Over 90 pct. of GPs dissatisfied with health insurers

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Most house doctors (92 percent) who have signed a contract with health insurers are dissatisfied with the contract. This is according to a survey by the Landelijke Huisartsen Vereniging (LHV), NOS reports.

One of the reasons for the dissatisfaction is the GPs limited bargaining power with the insurers. The LHV can not negotiate on behalf of the doctors as it would put the Competition act at risk. GPs feel that they are powerless.

Another part of the doctors problems is that they are basically forced to sign such contracts. If they do not, they will not be reimbursed for certain treatments. There is also criticism regarding the content of the contracts. Through financial incentives health insurers encourage practitioners to prescribe certain cheap medicine. Some insurance companies also reward GPs if they refer patients to laboratories under contract with the health insurer. GP Vincent Coenen objects to the financial incentives. "As a doctor you need to be independent and a patient should be confident that you are working in the best interest of the patient, without you having some financial interest in the matter."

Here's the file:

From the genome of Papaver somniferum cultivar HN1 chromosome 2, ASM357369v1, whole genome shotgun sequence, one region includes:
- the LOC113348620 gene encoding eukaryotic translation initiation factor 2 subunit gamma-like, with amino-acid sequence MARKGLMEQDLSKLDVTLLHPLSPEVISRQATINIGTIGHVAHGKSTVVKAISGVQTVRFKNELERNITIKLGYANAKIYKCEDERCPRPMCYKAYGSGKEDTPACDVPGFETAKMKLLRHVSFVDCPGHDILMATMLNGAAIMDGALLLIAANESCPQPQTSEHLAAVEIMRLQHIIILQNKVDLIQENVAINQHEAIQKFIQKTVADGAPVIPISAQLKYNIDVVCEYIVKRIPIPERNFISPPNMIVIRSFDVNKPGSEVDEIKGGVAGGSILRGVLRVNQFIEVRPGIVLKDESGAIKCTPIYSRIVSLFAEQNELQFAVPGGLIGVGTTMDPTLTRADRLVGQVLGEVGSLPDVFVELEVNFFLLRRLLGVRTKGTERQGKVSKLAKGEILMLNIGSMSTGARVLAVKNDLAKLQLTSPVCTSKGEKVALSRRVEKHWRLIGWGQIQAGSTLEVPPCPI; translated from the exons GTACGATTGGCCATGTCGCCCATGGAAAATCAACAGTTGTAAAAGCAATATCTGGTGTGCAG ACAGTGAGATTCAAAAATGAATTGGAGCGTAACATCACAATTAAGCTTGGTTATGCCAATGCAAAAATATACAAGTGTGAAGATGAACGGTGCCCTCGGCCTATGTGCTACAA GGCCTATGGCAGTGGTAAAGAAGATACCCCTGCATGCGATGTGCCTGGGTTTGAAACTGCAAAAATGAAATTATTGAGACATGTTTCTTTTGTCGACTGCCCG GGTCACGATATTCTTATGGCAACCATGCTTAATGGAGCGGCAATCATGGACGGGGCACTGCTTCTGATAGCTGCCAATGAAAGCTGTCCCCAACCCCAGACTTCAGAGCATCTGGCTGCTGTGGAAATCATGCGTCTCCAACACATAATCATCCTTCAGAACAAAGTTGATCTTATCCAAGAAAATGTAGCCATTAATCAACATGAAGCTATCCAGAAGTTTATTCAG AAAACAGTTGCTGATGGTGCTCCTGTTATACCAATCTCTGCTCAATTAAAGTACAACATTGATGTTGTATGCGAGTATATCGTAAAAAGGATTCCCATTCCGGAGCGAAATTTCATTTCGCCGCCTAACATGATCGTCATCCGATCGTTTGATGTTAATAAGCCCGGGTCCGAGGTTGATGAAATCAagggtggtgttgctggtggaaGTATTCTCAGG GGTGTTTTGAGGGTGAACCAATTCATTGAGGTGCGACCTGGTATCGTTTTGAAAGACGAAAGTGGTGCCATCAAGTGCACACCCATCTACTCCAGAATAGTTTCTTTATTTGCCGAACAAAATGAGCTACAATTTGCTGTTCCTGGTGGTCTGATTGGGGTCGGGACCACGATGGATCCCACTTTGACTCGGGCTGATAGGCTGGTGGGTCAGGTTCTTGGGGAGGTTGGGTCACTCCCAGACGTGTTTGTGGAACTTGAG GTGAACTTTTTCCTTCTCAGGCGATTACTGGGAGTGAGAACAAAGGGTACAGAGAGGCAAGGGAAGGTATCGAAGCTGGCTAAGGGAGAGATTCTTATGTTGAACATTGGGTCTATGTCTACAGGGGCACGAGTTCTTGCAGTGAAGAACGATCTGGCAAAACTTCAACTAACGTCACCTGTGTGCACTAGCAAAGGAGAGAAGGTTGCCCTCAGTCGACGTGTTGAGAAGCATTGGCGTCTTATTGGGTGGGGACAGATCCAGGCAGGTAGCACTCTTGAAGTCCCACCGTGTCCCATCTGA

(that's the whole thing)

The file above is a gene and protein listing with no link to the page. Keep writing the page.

Minister Edith Schippers recognizes that there is an uneven playing filed between GPs and health insurers and came up with an arbitration committee where doctors can take their complaints. But house doctors think that this is insufficient. "I'm glad they see that something needs to change, but this is a mere palliative." said GP Bart Bruijn.

Ella Kalsbeek, president of the LHV, thinks the way the insurers are dealing with the GPs is unwise. "Insurers desperately need doctors to improve healthcare and keep it affordable. In this way the insurers are putting the cooperation at risk."

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